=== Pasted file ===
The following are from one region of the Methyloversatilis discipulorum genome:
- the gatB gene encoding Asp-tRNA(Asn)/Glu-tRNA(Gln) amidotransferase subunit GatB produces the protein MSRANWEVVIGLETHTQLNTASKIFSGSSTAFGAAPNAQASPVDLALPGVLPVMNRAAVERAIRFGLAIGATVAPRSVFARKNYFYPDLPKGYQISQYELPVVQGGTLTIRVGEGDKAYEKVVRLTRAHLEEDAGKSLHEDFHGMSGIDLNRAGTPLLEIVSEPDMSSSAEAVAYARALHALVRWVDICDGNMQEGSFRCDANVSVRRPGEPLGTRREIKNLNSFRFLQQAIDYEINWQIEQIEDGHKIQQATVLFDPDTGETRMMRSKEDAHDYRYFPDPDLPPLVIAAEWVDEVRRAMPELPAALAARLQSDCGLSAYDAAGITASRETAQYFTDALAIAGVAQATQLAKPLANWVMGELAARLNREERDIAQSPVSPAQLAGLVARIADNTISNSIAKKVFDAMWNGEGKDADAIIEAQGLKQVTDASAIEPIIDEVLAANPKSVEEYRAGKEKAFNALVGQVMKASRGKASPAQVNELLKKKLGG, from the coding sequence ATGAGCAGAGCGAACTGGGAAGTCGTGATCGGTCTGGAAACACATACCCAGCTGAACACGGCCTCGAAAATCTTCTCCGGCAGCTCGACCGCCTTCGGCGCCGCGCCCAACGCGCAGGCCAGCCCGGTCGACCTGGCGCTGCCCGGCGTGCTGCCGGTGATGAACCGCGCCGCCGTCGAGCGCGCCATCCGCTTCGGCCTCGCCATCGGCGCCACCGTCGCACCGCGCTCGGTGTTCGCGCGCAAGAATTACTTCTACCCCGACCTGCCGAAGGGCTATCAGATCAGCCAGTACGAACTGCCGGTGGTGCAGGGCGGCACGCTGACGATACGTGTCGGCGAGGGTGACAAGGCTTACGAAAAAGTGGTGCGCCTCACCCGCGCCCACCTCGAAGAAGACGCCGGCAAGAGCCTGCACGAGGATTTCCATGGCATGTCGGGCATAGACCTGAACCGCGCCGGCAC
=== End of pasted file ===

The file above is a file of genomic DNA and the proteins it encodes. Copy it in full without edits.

The following are from one region of the Methyloversatilis discipulorum genome:
- the gatB gene encoding Asp-tRNA(Asn)/Glu-tRNA(Gln) amidotransferase subunit GatB produces the protein MSRANWEVVIGLETHTQLNTASKIFSGSSTAFGAAPNAQASPVDLALPGVLPVMNRAAVERAIRFGLAIGATVAPRSVFARKNYFYPDLPKGYQISQYELPVVQGGTLTIRVGEGDKAYEKVVRLTRAHLEEDAGKSLHEDFHGMSGIDLNRAGTPLLEIVSEPDMSSSAEAVAYARALHALVRWVDICDGNMQEGSFRCDANVSVRRPGEPLGTRREIKNLNSFRFLQQAIDYEINWQIEQIEDGHKIQQATVLFDPDTGETRMMRSKEDAHDYRYFPDPDLPPLVIAAEWVDEVRRAMPELPAALAARLQSDCGLSAYDAAGITASRETAQYFTDALAIAGVAQATQLAKPLANWVMGELAARLNREERDIAQSPVSPAQLAGLVARIADNTISNSIAKKVFDAMWNGEGKDADAIIEAQGLKQVTDASAIEPIIDEVLAANPKSVEEYRAGKEKAFNALVGQVMKASRGKASPAQVNELLKKKLGG, from the coding sequence ATGAGCAGAGCGAACTGGGAAGTCGTGATCGGTCTGGAAACACATACCCAGCTGAACACGGCCTCGAAAATCTTCTCCGGCAGCTCGACCGCCTTCGGCGCCGCGCCCAACGCGCAGGCCAGCCCGGTCGACCTGGCGCTGCCCGGCGTGCTGCCGGTGATGAACCGCGCCGCCGTCGAGCGCGCCATCCGCTTCGGCCTCGCCATCGGCGCCACCGTCGCACCGCGCTCGGTGTTCGCGCGCAAGAATTACTTCTACCCCGACCTGCCGAAGGGCTATCAGATCAGCCAGTACGAACTGCCGGTGGTGCAGGGCGGCACGCTGACGATACGTGTCGGCGAGGGTGACAAGGCTTACGAAAAAGTGGTGCGCCTCACCCGCGCCCACCTCGAAGAAGACGCCGGCAAGAGCCTGCACGAGGATTTCCATGGCATGTCGGGCATAGACCTGAACCGCGCCGGCAC